When the proposed project involves human subjects and/or NIH-defined clinical research, the committee will evaluate the proposed plans for the inclusion (or exclusion) of individuals on the basis of sex/gender, race, and ethnicity, as well as the inclusion (or exclusion) of children to determine if it is justified in terms of the scientific goals and research strategy proposed. For additional information on review of the Inclusion section, please refer to the Guidelines for the Review of Inclusion in Clinical Research.

Vertebrate Animals

The committee will evaluate the involvement of live vertebrate animals as part of the scientific assessment according to the following criteria: (1) description of proposed procedures involving animals, including species, strains, ages, sex, and total number to be used; (2) justifications for the use of animals versus alternative models and for the appropriateness of the species proposed; (3) interventions to minimize discomfort, distress, pain and injury; and (4) justification for euthanasia method if NOT consistent with the AVMA Guidelines for the Euthanasia of Animals. Reviewers will assess the use of chimpanzees as they would any other application proposing the use of vertebrate animals. For additional information on review of the Vertebrate Animals section, please refer to the Worksheet for Review of the Vertebrate Animal Section.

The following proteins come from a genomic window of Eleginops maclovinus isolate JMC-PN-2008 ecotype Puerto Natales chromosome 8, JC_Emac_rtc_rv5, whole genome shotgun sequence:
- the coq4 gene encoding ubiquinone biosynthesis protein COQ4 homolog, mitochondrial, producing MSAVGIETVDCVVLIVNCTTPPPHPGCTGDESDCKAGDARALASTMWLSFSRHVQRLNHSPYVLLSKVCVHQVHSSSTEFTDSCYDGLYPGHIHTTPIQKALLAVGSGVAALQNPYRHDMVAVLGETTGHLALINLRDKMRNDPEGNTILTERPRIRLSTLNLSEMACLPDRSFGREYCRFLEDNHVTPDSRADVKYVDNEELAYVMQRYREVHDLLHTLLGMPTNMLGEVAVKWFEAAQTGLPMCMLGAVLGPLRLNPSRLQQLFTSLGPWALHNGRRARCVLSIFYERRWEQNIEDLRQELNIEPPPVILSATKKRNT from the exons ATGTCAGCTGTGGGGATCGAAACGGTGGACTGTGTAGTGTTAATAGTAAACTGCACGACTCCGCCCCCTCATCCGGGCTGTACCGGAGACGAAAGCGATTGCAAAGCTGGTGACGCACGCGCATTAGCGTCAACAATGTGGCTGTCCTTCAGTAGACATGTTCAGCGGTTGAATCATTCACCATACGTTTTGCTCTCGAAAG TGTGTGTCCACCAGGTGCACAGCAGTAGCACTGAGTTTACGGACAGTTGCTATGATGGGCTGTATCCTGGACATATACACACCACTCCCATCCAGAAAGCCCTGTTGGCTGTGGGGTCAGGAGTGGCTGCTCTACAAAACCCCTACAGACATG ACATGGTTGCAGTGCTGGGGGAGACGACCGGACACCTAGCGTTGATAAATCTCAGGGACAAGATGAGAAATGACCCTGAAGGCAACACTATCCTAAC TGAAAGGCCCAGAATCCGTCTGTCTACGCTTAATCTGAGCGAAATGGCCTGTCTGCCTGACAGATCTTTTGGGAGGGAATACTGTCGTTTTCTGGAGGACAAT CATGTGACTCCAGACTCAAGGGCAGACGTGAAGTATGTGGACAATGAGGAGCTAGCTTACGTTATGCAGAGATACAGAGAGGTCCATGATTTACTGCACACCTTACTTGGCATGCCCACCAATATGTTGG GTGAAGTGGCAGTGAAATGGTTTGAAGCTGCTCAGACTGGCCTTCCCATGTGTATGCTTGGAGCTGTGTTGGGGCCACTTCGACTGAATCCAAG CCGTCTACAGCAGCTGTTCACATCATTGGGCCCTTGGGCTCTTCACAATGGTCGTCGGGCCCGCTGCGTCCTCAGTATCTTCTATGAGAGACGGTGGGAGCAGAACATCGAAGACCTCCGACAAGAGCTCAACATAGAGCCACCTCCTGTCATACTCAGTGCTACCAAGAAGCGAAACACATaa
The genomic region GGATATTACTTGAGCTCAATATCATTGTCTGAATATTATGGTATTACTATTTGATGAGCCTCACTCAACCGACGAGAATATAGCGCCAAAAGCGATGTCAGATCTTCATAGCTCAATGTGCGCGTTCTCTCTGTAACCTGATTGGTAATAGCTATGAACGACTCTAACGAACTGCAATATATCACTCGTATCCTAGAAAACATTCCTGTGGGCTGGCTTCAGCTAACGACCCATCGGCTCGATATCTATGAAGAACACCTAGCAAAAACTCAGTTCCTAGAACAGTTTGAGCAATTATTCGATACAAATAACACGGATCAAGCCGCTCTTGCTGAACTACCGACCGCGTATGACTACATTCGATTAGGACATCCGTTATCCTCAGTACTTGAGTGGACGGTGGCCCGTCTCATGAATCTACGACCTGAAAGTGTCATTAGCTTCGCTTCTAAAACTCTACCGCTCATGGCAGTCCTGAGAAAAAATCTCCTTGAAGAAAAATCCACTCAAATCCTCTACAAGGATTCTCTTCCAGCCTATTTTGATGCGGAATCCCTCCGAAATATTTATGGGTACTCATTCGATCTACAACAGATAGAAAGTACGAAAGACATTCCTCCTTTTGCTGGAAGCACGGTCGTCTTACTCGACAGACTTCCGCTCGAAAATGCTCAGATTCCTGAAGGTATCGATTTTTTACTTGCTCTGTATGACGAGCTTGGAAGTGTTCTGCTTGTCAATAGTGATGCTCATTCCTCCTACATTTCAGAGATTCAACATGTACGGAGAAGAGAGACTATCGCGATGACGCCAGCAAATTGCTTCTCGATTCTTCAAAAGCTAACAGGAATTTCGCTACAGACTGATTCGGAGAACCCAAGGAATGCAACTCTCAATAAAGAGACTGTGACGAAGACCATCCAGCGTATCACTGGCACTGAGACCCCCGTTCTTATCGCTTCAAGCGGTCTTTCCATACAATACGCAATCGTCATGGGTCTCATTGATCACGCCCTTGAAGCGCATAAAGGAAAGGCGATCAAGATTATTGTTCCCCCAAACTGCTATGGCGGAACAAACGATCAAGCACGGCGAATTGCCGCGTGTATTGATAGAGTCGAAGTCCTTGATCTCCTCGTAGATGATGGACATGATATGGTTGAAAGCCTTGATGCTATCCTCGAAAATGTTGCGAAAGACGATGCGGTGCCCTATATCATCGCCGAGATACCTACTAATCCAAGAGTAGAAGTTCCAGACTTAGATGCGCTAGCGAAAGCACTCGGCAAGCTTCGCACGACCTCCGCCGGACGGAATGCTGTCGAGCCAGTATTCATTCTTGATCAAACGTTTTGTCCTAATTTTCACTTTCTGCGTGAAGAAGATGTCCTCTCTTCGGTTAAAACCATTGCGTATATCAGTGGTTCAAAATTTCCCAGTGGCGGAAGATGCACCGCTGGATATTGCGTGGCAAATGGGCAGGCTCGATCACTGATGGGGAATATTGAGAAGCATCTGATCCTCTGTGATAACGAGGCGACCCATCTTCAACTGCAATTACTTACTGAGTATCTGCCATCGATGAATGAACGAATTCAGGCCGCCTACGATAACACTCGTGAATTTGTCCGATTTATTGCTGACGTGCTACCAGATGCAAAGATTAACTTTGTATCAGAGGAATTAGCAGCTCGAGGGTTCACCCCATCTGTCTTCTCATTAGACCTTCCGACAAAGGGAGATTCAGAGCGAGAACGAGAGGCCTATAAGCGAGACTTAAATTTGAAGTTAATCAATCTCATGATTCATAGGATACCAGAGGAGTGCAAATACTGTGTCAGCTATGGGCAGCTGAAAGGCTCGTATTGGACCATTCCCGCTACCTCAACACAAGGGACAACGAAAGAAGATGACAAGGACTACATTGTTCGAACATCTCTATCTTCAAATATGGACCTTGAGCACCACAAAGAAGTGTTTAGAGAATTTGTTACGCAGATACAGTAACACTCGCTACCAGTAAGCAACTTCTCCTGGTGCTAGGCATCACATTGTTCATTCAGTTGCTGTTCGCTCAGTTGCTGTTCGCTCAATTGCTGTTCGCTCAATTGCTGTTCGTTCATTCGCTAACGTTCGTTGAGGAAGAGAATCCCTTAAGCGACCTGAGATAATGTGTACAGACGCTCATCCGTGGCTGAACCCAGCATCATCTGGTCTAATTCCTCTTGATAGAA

Biohazards